BROOKLYN, N.Y. – It gnawed at him. Though, you wouldn’t hear an outward word from world junior welterweight champion Danny Garcia. The Philadelphia-based fighter likes to put on the Teflon face that he’s impervious to anything. That it didn’t sting hearing the criticism, seeing it spelled out on Twitter, after he beat Mauricio Herrera back in March by a controversial majority decision.
In many boxing quarters, there were some that doubted Garcia won. That he got a gift in his first fight in Puerto Rico.
There was a lot on Garcia’s mind. Someone was bound to pay. Someone had to pay. Club fighter Rod Salka happened to be that “someone.” Salka, a lightweight jumping up 10 pounds over his previous fight, really had no prayer.
Garcia crushed the overmatched Salka at 2:31 of the second round before 7,012 at Barclays Center in Brooklyn on Saturday night.
It looked over as soon as the two came out after the opening bell. There was a distinct size advantage. Garcia was naturally a few inches taller, but also quite thicker than Salka.
In the opening round, Garcia chopped at the body and showed patience in dismantling Salka. “Swift” hadn’t stopped anyone in two years, since he took apart legend Erik Morales, who appeared rather the soft the night they met on October 20, 2012.
In the second, Garcia was looking to end the two-year streak with a punishing right that dropped Salka the first time in the second, and a barrage that felled Salka a second time in the round. Then it became target practice – very dangerous target practice.
Garcia unloaded with a textbook left hook right on Salka’s chin – and that was it. Salka was out before he hit the canvas. Referee Steve Willis immediately rushed to Salka’s aid, hardly bothering to wave it over. The official end was 2:31 of the second round.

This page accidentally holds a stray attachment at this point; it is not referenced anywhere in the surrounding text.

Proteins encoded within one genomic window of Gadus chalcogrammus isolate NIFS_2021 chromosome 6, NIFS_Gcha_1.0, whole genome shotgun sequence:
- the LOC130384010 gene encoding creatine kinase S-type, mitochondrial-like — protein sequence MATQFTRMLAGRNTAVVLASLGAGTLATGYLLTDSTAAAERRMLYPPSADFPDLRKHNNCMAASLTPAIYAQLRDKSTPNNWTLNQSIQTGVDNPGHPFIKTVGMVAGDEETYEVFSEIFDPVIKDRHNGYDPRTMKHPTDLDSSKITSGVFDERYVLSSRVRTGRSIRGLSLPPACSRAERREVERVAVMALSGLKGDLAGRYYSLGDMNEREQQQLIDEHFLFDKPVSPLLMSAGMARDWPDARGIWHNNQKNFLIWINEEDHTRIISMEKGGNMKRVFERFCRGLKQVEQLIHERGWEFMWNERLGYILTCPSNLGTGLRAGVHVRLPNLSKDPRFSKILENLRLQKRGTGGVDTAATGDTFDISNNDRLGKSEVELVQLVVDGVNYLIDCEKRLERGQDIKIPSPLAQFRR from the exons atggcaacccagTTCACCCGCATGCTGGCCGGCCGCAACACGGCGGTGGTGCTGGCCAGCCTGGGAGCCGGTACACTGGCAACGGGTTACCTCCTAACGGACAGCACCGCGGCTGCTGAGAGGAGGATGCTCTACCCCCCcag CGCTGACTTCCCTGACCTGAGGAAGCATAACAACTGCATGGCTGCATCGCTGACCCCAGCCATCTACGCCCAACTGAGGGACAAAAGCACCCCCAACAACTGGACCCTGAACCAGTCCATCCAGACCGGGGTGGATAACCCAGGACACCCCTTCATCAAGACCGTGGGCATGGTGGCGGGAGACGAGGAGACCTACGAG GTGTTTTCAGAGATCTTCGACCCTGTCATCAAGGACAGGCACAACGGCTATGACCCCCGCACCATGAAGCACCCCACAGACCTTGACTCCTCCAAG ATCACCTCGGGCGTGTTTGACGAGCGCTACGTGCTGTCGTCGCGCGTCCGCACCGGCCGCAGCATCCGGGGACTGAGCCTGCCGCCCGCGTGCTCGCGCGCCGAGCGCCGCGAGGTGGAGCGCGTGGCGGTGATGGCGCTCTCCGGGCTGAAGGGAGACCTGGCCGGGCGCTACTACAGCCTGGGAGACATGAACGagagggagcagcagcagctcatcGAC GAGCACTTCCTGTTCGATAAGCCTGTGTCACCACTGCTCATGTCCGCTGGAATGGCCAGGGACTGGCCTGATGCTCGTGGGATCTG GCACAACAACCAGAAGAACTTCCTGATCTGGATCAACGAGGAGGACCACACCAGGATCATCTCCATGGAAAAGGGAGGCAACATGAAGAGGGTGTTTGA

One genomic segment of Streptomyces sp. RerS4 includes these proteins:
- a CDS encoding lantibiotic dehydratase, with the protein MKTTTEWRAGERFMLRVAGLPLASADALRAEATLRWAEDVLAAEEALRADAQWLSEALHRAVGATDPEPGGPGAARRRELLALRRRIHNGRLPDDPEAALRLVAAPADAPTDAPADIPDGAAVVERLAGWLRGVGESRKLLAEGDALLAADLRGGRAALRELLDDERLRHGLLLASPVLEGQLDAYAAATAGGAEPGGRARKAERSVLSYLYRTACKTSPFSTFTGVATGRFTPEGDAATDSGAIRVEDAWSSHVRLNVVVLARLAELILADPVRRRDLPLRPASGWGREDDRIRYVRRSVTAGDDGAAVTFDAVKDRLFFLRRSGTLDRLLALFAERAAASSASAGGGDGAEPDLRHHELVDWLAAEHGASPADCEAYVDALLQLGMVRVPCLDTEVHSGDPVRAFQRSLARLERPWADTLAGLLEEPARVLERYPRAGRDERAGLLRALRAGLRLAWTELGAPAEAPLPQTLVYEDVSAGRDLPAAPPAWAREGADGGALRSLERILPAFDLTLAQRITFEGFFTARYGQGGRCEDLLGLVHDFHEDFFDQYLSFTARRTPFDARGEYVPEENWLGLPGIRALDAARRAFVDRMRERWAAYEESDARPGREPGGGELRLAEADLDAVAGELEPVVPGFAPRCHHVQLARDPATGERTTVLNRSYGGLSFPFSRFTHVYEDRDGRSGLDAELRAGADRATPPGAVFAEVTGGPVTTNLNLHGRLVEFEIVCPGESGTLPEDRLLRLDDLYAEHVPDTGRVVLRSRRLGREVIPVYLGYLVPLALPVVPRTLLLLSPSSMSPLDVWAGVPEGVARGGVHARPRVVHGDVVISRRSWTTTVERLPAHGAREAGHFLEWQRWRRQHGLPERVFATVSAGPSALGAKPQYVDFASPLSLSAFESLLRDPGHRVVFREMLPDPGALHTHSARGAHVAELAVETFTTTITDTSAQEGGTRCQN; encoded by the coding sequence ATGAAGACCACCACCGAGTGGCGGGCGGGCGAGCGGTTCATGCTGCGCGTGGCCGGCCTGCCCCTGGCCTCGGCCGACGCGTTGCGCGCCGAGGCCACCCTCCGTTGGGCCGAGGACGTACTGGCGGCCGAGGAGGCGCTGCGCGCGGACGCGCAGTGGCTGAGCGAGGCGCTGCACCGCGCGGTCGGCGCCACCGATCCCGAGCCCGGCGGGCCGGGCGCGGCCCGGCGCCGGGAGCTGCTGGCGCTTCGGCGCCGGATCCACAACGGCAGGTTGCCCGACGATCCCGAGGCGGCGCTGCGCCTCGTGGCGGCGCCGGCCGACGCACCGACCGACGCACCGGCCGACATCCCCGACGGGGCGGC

What Garcia (29-0, 17 knockouts), the reigning WBA/WBC, RING world junior welterweight champion, proved by dismantling a club fighter like Salka (19-4, 3 KOs) in 5 minutes, 31 seconds is anyone’s guess.
“I did what I was supposed to do,” Garcia said. “I treated this like a big fight. I came here to purge. I told everyone here tonight that this would be the Danny Garcia show. No matter who I fought tonight, they were going to get beat. I was out to purge, I was out to kill. There are no easy fights in boxing. Herrera was supposed to be an easy fight, and you know, I listened to the people and I had a bad performance [against Herrera]. I didn’t listen to anybody this time and I did what I had to do. I feel Danny Garcia at his best, nobody can touch him.”
Immediately, Garcia put it out there that Lamont Peterson, who defended the IFB junior welterweight title earlier in the night, “could get it, too.”
Angel Garcia, Danny’s father and trainer, was subdued afterward.
“Danny did what he supposed to do, because he was supposed to do in Puerto Rico what he did tonight,” Angel said. “At 140 pounds, he’s the champ, but we’re moving to 147 pounds.
“Danny was motivated. He was tired of that bad image that he was carrying around. He didn’t lose sleep over it, because words can’t kill you. He worked hard all of his life to get here. I’m not happy for Salka, because I’m not happy to see anyone knocked out like that, but that was his corner’s problem, not mine. But we’re moving to 147, unless something else [like the Peterson possibility] comes up.”